See also:
» 17.03.2011 - Congo halts oil exploration in Virunga Park
» 16.12.2009 - DRC conservation initiative receives international recognition
» 20.10.2009 - DRC and Morocco elected to new forest financing programme
» 04.08.2009 - World bank signs first biocarbon agreement in DRC
» 19.01.2009 - Save Congo's remaining forests
» 27.07.2007 - DRC: Cry over gorilla executions
» 20.04.2005 - Congo's Virunga Park celebrates 80th anniversary
» 07.02.2005 - Landmark Congo Basin conservation treaty signed

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Environment - Nature

Virunga mountain gorilla population is growing

Mountain gorillas (Gorilla beringei beringei) at Virunga National Park in eastern Congo.
© WWF-Canon / Martin Harvey

© WWF-Canon
afrol News, 19 January
- A census of mountain gorillas in the Virunga montane forests, on the borders of Congo Kinshasa (DRC), Rwanda and Uganda, has recorded an impressive 17 percent increase in the population of this highly endangered great ape. The recovery comes despite war and human displacements in the troubled are.

Undertaken late last year, the census is the first since 1989, thanks to the window of opportunity provided by new-found peace in Congo Kinshasa. A total of 380 mountain gorillas were recorded in the park, up 56 from the 324 counted more than a decade ago.

Together with the findings of another census undertaken in 2002 for the only other mountain gorilla population, in Uganda's Bwindi Impenetrable Forest National Park, the total number of mountain gorillas in the world now officially stands at no less than 700, today reports the environmentalist group WWF.

The increase in the mountain gorilla population somewhat comes as a surprise to environmentalists, who had feared that the massive armed operations in the region for more than a decade would have negatively affected the population.

The region surrounding the park has been the scene of the 1994 Rwandan genocide, a Rwandan civil war, a Congolese civil war, battles between rebels and regular troops from Rwanda, Uganda and Congo and volcanism. All this has naturally led to massive displacements of people, some streaming into the parks for protection. Government control measures have also been difficult to maintain. Nevertheless, environmentalists have been able to protect the gorillas.

- The results are a positive indication of how effective conservation can be accomplished in difficult conditions by closely engaging local people and park authorities in day-to-day activities such as monitoring gorillas and their habitats, says Annette Lanjouw of the International Gorilla Conservation Programme (IGCP).

The gorilla protectors had established a ranger-based monitoring system, whereby parks and project rangers team up to continuously collect and analyse data on the gorillas and their habitat. The information is fed to park authorities in Congo, Rwanda and Uganda for their management decisions and plans. According to Ms Lanjouw, data generated in this way has greatly helped focus management and conservation activities to specifically address the threats faced by mountain gorillas.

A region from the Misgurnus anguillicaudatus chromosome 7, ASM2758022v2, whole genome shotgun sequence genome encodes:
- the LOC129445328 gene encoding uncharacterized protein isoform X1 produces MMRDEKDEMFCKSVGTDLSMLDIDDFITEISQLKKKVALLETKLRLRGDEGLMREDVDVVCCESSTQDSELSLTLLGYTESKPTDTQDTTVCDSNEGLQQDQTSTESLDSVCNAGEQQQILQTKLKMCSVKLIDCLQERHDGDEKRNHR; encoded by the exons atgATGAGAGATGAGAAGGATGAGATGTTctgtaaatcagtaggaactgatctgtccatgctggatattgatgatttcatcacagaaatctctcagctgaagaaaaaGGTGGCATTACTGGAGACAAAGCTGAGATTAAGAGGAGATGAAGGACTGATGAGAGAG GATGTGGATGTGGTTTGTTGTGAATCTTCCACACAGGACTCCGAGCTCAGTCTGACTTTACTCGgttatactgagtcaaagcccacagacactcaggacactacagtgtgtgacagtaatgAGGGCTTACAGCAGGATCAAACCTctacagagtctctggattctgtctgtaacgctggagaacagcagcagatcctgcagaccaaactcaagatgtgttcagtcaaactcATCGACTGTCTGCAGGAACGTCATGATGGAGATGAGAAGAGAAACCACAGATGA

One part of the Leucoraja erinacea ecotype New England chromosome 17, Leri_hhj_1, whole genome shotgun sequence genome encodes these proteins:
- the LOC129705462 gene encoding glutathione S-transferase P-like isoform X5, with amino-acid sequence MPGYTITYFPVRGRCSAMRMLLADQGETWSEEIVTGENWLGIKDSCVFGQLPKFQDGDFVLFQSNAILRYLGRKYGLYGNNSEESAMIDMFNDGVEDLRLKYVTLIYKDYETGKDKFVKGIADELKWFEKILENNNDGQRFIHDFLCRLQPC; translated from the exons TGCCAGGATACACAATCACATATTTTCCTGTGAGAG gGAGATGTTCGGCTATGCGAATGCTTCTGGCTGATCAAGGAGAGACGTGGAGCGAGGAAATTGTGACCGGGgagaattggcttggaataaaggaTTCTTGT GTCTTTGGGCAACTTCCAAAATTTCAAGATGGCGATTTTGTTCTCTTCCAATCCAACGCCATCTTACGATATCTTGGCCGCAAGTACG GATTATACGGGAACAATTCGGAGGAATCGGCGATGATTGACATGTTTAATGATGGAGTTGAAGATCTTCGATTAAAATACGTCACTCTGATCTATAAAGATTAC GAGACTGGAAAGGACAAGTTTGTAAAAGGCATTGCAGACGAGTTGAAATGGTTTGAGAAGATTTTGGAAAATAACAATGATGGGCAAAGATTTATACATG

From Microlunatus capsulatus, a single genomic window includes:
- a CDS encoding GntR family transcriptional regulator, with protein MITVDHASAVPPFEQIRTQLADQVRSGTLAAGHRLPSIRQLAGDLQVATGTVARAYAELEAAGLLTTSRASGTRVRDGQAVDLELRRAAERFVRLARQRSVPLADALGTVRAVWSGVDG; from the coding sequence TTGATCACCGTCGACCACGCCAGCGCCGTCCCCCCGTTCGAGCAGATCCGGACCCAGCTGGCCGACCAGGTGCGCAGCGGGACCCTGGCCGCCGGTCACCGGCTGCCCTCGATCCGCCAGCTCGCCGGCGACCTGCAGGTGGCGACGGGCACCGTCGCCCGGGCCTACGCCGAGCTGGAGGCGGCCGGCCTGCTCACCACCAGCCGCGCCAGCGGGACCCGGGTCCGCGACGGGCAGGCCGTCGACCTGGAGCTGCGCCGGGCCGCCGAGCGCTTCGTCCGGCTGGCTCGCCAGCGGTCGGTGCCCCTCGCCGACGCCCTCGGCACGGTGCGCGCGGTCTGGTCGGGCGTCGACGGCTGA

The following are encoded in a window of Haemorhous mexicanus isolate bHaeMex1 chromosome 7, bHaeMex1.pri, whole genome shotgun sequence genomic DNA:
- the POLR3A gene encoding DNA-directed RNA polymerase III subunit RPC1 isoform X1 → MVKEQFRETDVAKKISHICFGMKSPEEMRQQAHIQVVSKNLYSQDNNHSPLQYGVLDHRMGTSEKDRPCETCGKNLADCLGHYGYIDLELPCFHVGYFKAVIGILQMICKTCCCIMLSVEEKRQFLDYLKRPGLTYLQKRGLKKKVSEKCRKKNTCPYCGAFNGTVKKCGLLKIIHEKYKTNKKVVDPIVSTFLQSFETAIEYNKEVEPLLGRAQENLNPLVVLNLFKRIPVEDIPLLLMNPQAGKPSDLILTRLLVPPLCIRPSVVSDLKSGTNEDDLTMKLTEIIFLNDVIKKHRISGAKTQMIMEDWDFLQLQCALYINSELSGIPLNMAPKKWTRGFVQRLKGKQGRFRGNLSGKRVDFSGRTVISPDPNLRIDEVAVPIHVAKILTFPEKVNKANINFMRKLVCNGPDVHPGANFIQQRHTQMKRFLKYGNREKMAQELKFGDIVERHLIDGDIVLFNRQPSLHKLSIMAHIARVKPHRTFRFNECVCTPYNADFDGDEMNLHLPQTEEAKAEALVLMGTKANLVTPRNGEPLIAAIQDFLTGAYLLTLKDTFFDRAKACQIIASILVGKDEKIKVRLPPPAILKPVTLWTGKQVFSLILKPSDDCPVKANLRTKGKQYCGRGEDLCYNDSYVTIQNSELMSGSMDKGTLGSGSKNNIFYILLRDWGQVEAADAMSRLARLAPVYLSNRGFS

The mountain gorilla (Gorilla beringei beringei), a subspecies of eastern gorillas, became known to science just over 100 years ago. Uncontrolled hunting, destruction of its forest habitat, and capture for the illegal pet trade soon led to a dramatic decline in numbers and fears that the mountain gorilla would become extinct in the same century it was discovered.

By 1989 there were only some 620 remaining; however, ground-breaking work by conservation groups saw their numbers rise to an estimated 674 individuals by October 2002. The latest censuses of the two populations confirm that the total population has indeed grown.

- The recorded increase in mountain gorilla numbers is good news for conservationists who have endured very difficult working conditions in this strife-torn area over the past decade, today commented Marc Languy of WWF. "But while this is encouraging, the global mountain gorilla population is still low. Incidents of poaching or disease could easily wipe out these charismatic creatures from the face of the earth."

Ms Lanjouw emphasises the importance of cooperating with local stakeholders. "Efforts are focusing on ensuring that local communities benefit from conservation and conservation-related enterprises, so that together, local people and park managers can preserve the forests and their wildlife for the future," she says.

- Mountain gorillas are the key to making the forests more beneficial as conservation areas rather than agricultural land, adds Ms Lanjouw. "And this is the foundation for long-term conservation."

IGCP had led the Virunga mountain gorilla survey. Assisting were also local park authorities - such as Congolese ICCN, Rwanda's ORTPN and Uganda's UWA - and environmentalist agencies in the three Central African countries.

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